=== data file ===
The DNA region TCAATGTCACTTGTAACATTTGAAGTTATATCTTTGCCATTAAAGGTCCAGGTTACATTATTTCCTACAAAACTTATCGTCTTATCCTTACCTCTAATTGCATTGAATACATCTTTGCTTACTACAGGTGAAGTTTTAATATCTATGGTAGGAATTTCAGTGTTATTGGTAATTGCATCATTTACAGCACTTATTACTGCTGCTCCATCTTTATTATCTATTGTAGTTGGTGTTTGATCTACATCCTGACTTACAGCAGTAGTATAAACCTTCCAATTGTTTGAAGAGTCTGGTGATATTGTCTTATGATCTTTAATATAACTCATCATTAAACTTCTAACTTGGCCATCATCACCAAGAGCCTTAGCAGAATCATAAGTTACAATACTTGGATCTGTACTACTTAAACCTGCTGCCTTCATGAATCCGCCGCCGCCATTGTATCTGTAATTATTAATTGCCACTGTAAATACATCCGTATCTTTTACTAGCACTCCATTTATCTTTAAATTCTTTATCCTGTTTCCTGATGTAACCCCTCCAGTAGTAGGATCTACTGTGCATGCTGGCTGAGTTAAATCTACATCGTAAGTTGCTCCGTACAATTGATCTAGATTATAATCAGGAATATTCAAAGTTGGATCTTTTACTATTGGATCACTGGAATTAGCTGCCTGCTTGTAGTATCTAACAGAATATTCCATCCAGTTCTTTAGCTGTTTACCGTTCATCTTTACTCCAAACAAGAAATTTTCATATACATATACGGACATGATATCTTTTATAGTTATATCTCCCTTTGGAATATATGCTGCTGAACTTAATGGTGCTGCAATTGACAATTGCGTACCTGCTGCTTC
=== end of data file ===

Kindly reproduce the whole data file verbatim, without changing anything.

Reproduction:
The DNA region TCAATGTCACTTGTAACATTTGAAGTTATATCTTTGCCATTAAAGGTCCAGGTTACATTATTTCCTACAAAACTTATCGTCTTATCCTTACCTCTAATTGCATTGAATACATCTTTGCTTACTACAGGTGAAGTTTTAATATCTATGGTAGGAATTTCAGTGTTATTGGTAATTGCATCATTTACAGCACTTATTACTGCTGCTCCATCTTTATTATCTATTGTAGTTGGTGTTTGATCTACATCCTGACTTACAGCAGTAGTATAAACCTTCCAATTGTTTGAAGAGTCTGGTGATATTGTCTTATGATCTTTAATATAACTCATCATTAAACTTCTAACTTGGCCATCATCACCAAGAGCCTTAGCAGAATCATAAGTTACAATACTTGGATCTGTACTACTTAAACCTGCTGCCTTCATGAATCCGCCGCCGCCATTGTATCTGTAATTATTAATTGCCACTGTAAATACATCCGTATCTTTTACTAGCACTCCATTTATCTTTAAATTCTTTATCCTGTTTCCTGATGTAACCCCTCCAGTAGTAGGATCTACTGTGCATGCTGGCTGAGTTAAATCTACATCGTAAGTTGCTCCGTACAATTGATCTAGATTATAATCAGGAATATTCAAAGTTGGATCTTTTACTATTGGATCACTGGAATTAGCTGCCTGCTTGTAGTATCTAACAGAATATTCCATCCAGTTCTTTAGCTGTTTACCGTTCATCTTTACTCCAAACAAGAAATTTTCATATACATATACGGACATGATATCTTTTATAGTTATATCTCCCTTTGGAATATATGCTGCTGAACTTAATGGTGCTGCAATTGACAATTGCGTACCTGCTGCTTC